Rich history at Fossil Beach

Fossil Beach unveiling 2.jpg

Rich history at Fossil Beach

22 May 2019

On Saturday 4 May, as part of the National Trust Heritage festival, community members, representatives of the Culican family, Fossil Beach interest groups and Mornington Peninsula Shire officers came together at Fossil Beach to unveil four signs depicting the site’s rich history.

The new signs, produced by Mornington Peninsula Shire, contain information on Fossil Beach’s geology, excavation of cement works, fossils, Aboriginal history from Port Phillip Bay and information from the earliest known painting of the site, which dates back to 1874.

Art historian Dorothy Johnson informed the crowd of the historic painting, held in the Mornington Peninsula Regional Gallery collection (not currently on display), titled “Near Schnapper Point” 1874, which portrays the kilns of Fossil Beach Cement works.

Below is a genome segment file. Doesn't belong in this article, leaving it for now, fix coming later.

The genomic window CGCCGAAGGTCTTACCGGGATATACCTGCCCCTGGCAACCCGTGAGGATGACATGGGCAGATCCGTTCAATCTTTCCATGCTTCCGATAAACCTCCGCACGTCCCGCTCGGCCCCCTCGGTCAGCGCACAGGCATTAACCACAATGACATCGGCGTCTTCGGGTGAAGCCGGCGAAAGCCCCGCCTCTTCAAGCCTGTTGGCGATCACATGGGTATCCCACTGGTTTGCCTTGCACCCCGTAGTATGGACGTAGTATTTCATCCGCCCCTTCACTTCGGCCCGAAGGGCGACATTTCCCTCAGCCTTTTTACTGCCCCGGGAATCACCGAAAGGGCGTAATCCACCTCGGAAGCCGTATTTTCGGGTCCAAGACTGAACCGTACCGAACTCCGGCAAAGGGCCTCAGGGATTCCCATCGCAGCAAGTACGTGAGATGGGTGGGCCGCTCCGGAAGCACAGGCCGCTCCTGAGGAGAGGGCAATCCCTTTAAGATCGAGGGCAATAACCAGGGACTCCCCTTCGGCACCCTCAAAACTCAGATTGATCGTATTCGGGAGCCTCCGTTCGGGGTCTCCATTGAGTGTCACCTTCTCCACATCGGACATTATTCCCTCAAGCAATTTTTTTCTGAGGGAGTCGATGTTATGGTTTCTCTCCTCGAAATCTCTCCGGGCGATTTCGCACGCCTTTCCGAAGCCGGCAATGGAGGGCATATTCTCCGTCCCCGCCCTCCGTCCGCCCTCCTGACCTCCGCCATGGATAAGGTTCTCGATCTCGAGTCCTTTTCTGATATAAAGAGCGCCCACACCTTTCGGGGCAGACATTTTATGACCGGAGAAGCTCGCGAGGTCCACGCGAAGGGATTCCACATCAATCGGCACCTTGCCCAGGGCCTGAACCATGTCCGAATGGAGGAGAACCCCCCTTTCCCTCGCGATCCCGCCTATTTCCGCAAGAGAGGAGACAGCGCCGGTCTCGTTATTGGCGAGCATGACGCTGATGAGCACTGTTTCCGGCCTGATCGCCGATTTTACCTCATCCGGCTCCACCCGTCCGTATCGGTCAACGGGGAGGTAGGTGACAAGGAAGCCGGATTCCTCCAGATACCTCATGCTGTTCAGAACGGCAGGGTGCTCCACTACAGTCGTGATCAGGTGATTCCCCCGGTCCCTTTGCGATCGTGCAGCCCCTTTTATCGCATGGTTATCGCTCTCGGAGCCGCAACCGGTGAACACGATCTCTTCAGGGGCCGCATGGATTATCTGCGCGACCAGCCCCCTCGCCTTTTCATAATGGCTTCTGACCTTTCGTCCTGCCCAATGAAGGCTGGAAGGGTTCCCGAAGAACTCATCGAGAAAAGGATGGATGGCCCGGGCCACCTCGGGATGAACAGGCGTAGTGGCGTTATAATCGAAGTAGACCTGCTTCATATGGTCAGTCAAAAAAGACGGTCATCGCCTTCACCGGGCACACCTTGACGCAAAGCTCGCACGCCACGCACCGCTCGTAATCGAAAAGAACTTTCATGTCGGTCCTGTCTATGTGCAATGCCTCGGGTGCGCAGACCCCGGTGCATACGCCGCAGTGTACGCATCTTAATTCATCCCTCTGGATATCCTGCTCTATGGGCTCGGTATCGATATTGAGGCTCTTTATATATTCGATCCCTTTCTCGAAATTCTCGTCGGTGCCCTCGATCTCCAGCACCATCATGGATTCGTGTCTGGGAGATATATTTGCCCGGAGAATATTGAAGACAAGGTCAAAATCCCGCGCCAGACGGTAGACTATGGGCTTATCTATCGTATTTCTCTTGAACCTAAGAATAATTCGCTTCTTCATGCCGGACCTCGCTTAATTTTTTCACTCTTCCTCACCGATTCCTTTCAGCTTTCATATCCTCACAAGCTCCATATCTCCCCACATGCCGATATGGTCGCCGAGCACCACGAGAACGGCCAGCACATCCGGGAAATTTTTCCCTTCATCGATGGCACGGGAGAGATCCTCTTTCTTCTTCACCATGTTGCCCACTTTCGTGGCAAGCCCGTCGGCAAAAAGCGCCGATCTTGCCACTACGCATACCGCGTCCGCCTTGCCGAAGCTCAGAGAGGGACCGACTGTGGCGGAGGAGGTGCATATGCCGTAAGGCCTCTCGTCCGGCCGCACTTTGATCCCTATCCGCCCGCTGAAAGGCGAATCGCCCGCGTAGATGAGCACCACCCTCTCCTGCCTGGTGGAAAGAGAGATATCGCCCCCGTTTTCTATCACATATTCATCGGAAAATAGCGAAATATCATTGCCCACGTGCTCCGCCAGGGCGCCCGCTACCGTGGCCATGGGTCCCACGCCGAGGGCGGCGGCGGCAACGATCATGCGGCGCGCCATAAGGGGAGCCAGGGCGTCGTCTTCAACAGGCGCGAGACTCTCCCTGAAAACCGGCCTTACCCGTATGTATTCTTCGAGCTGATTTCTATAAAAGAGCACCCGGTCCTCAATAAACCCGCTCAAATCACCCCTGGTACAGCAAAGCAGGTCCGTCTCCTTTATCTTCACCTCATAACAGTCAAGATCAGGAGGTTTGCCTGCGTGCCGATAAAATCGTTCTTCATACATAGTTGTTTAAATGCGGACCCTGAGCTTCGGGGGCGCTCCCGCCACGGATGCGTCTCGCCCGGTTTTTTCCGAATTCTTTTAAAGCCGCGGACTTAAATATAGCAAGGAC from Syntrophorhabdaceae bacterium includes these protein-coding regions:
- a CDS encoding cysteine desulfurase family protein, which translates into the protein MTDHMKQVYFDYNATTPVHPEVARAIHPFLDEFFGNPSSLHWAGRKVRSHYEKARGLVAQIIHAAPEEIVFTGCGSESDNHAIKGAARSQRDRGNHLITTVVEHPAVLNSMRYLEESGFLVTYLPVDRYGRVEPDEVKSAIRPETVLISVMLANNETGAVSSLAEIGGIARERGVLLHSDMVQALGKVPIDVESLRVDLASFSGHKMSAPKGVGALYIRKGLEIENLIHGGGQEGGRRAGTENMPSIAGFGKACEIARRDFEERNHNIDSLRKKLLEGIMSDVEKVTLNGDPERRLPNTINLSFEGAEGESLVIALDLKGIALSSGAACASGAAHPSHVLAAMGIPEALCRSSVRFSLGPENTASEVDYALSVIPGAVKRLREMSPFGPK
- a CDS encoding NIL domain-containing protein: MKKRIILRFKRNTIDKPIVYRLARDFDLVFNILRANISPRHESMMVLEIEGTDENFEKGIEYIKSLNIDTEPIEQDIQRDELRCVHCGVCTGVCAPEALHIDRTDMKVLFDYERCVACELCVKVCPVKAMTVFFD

In 1968, over 50 years ago, the then Mornington Shire sought the help of Melbourne University Historian William (Bill) Culican to investigate Fossil Beach and discover what the mysterious rock walls were.

Over two years with the help of students and family, Bill uncovered the earliest cement works in Victoria, the first apparent archaeological dig of an industrial site in Australia.

Bill’s works on the subject were published and considered an example of best practice, receiving several awards.

At the sign unveiling, William’s daughter Sarah and wife Elisabeth (Dinny) entertained the crowd of 45 with insights into his on-ground research.

The event also hosted local enthusiast Ian Stevenson who spoke about the geology history and fossils of the site.

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